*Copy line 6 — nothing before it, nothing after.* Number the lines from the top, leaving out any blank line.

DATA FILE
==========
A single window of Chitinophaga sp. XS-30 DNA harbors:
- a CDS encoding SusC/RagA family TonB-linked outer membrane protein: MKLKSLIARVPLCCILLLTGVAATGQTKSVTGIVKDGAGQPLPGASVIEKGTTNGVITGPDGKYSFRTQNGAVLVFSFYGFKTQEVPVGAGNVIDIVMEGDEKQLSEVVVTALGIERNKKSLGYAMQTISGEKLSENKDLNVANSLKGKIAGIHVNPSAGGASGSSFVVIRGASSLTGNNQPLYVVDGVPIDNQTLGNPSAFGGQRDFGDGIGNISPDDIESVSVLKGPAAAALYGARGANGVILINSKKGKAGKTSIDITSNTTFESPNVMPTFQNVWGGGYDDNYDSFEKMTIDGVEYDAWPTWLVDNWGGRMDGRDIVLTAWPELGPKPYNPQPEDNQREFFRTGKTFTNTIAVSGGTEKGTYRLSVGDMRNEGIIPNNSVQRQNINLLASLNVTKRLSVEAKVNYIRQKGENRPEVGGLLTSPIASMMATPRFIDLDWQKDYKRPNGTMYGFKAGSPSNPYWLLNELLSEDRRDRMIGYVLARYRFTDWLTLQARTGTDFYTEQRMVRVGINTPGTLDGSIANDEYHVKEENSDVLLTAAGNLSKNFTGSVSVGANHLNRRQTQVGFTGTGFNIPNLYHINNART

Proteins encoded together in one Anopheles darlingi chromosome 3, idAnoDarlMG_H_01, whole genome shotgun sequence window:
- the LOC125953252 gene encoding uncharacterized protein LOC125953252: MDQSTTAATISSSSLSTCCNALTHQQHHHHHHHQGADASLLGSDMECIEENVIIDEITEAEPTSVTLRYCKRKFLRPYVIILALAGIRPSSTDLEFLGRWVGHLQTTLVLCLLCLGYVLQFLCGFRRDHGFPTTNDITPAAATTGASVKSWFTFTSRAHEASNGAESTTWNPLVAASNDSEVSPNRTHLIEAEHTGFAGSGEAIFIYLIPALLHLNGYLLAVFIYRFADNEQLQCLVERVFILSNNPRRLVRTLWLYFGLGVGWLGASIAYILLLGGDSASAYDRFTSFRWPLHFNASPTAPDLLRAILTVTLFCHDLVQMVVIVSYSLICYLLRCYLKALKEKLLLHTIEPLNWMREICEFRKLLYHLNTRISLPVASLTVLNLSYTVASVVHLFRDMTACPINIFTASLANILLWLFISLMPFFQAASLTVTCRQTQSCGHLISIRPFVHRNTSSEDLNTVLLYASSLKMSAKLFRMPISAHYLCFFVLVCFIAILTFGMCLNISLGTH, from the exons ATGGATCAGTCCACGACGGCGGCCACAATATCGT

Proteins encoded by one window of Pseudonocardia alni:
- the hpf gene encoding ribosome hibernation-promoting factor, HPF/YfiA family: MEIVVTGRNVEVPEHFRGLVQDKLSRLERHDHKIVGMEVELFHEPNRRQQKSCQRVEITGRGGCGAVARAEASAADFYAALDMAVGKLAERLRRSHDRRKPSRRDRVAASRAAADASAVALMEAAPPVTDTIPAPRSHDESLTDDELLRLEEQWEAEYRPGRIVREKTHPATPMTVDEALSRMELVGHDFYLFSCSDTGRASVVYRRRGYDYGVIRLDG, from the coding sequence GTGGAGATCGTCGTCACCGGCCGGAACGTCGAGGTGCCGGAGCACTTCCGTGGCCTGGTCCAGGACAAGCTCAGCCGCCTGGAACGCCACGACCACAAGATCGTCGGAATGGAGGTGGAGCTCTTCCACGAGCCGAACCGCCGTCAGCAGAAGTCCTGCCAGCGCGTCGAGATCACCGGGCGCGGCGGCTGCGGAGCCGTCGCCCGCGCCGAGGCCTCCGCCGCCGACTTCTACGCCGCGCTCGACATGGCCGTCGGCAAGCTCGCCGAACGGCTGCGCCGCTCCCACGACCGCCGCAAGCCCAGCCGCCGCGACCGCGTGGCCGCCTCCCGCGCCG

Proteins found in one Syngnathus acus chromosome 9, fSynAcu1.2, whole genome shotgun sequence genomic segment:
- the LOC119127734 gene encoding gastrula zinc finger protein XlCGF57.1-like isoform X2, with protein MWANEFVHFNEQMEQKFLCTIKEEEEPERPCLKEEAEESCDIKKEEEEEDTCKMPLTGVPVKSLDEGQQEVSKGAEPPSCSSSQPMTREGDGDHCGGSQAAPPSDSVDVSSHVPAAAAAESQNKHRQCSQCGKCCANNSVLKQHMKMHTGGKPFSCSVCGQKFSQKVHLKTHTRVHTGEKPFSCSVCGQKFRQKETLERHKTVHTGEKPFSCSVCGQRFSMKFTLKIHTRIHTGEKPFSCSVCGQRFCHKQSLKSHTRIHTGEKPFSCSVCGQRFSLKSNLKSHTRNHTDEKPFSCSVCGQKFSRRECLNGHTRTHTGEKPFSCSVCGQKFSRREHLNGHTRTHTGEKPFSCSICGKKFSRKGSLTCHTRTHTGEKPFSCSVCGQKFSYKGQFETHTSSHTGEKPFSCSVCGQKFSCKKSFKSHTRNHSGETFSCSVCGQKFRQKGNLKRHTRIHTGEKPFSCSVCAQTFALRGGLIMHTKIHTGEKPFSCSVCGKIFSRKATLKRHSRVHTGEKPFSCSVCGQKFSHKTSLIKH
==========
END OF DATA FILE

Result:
- the hpf gene encoding ribosome hibernation-promoting factor, HPF/YfiA family: MEIVVTGRNVEVPEHFRGLVQDKLSRLERHDHKIVGMEVELFHEPNRRQQKSCQRVEITGRGGCGAVARAEASAADFYAALDMAVGKLAERLRRSHDRRKPSRRDRVAASRAAADASAVALMEAAPPVTDTIPAPRSHDESLTDDELLRLEEQWEAEYRPGRIVREKTHPATPMTVDEALSRMELVGHDFYLFSCSDTGRASVVYRRRGYDYGVIRLDG, from the coding sequence GTGGAGATCGTCGTCACCGGCCGGAACGTCGAGGTGCCGGAGCACTTCCGTGGCCTGGTCCAGGACAAGCTCAGCCGCCTGGAACGCCACGACCACAAGATCGTCGGAATGGAGGTGGAGCTCTTCCACGAGCCGAACCGCCGTCAGCAGAAGTCCTGCCAGCGCGTCGAGATCACCGGGCGCGGCGGCTGCGGAGCCGTCGCCCGCGCCGAGGCCTCCGCCGCCGACTTCTACGCCGCGCTCGACATGGCCGTCGGCAAGCTCGCCGAACGGCTGCGCCGCTCCCACGACCGCCGCAAGCCCAGCCGCCGCGACCGCGTGGCCGCCTCCCGCGCCG